There is a lot of talk about climate change, especially in North America and Europe. This makes it easier for the rest of the world to fall into a kind of silence – people in the West believe they have nothing to add and let the so-called “experts” speak. But we all need to talk about climate change and expand the voices of those who suffer the most.
Climate science is crucial, but by relating that science to the stories of people who are actively experiencing climate change, we can begin to think more creatively about technological solutions.
This should be done not only at large international gatherings like COP26, but also on a daily basis. In any powerful room where decisions are made, there should be people who can speak for themselves about the climate crisis. Storytelling is an intervention in climate silence, an invitation to use ancient human techniques to connect through language and narrative to combat inactivity. This is a great way to get the most out of your powerful room.
I tried to do the same by documenting the stories of people experiencing the effects of climate in a crisis.
In 2013, I was living in Boston during the marathon bombings. The city was put on lockdown, and when it was lifted, all I had to do was go outside: walk and breathe and listen to other people’s voices. I need to connect to remind myself that not everyone is a murderer. Inspired, I opened the box of broccoli and wrote “open call for stories” in Sharpie.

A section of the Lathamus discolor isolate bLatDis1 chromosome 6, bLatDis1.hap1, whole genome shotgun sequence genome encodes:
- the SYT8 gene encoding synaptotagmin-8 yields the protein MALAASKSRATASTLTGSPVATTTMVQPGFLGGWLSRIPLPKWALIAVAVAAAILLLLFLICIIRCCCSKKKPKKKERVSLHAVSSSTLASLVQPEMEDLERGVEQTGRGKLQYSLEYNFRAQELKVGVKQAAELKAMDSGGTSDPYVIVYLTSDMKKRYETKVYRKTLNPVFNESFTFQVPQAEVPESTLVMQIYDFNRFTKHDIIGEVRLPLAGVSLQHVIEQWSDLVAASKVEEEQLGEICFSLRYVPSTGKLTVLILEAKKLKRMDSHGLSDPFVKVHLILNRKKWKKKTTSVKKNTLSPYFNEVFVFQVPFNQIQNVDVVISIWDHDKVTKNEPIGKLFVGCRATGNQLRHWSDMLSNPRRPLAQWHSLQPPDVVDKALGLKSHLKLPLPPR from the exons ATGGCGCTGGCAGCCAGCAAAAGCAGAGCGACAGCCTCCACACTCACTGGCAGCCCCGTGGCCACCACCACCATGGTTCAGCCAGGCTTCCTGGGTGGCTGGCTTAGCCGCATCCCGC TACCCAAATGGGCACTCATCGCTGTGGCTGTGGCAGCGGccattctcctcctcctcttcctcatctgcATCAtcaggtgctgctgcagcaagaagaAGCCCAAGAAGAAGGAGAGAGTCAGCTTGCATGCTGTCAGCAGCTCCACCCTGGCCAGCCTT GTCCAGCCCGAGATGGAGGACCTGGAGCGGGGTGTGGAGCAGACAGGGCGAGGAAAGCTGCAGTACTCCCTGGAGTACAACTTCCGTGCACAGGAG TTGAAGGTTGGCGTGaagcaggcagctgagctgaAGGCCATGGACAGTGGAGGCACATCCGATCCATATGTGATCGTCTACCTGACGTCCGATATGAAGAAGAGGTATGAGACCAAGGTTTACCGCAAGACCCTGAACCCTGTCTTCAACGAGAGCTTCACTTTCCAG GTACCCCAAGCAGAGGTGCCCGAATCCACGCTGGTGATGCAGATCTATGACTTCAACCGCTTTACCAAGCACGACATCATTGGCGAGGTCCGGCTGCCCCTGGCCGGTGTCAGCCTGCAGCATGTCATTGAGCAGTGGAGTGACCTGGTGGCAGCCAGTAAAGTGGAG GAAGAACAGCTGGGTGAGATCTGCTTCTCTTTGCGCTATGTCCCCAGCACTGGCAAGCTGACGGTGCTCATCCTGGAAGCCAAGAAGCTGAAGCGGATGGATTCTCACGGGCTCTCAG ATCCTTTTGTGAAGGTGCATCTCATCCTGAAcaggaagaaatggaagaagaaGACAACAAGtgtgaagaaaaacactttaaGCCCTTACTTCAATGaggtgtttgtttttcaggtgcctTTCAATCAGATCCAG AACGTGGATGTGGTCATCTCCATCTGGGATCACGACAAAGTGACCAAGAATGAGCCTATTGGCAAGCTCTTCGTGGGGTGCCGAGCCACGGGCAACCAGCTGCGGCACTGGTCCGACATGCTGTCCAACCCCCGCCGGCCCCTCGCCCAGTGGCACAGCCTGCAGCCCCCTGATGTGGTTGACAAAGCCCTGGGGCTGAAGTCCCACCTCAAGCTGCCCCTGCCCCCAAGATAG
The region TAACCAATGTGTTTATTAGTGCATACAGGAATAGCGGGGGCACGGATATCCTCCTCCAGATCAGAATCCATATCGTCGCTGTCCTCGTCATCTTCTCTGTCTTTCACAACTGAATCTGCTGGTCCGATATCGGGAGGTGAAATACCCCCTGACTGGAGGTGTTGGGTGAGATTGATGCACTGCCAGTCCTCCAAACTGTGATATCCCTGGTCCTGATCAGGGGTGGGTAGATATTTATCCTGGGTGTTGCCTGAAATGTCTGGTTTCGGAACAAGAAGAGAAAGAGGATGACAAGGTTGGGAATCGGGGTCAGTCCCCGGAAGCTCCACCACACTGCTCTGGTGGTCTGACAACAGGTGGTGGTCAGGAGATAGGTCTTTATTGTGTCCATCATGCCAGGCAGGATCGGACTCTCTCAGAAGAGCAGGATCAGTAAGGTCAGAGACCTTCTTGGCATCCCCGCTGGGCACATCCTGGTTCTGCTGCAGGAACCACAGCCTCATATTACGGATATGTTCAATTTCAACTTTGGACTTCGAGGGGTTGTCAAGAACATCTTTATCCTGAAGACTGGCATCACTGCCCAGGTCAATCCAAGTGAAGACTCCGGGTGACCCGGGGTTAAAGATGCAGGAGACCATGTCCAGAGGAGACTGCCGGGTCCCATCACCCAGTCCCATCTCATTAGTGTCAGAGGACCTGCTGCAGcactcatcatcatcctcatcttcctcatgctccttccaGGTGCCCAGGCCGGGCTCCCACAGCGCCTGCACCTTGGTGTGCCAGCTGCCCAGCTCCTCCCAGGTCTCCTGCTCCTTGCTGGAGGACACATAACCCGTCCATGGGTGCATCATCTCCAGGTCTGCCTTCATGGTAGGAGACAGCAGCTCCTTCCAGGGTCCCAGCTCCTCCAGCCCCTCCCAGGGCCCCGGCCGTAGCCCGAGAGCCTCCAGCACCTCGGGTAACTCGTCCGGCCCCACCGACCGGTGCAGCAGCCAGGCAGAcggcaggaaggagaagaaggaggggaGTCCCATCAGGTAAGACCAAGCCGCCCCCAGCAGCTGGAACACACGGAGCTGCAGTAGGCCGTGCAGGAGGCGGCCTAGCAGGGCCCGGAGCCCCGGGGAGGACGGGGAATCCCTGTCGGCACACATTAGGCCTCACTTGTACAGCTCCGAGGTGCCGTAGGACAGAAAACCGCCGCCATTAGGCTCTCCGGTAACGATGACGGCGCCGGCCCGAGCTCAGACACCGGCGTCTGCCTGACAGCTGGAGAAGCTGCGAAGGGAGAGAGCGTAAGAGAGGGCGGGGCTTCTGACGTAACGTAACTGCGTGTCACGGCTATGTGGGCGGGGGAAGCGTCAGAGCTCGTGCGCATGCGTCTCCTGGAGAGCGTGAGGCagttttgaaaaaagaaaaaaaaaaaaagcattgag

I wore a cardboard mark around my neck. People were mostly watching. But some came to me. Once I started listening to strangers, I didn’t want to stop.
That summer, I rode my bicycle on a mission down the Mississippi River to hear any stories people wanted to share. I brought the sign with me. One story was so sticky that I couldn’t stop thinking about it for months, and eventually it sent me on a worldwide journey.
“We are fighting for our level of protection. Whenever there is a hurricane we fight for our marsh. I can’t imagine living anywhere else.
I met 57-year-old Franny Connetti, 80 miles south of New Orleans, as I stopped in front of her office to check the air in my tires; She invited me to come out of the midday sun. Franny shared her fried shrimp lunch with me. Between the bites he told me how Hurricane Isaac washed his house and his neighborhood in 2012.
Despite the tragedy, she and her husband returned to their land plot, in a mobile home, a few months after the hurricane.
“We are fighting for our level of protection. We fight for our marsh whenever there is a hurricane, “she told me.” I can’t imagine living anywhere else. ”
Twenty miles ahead, I could see where it was wrapped around the road at high tide. “Water on the road,” read the orange sign. Locals jokingly refer to the end of Louisiana State Highway 23 as “The End of the World.” It was cool to imagine the road I was riding my bike underwater.
Here was a front line of climate change, a story. I wondered, what would it mean to put this into dialogue with stories from other parts of the world – from other front lines with local effects experienced by water? My goal was to hear and expand those stories.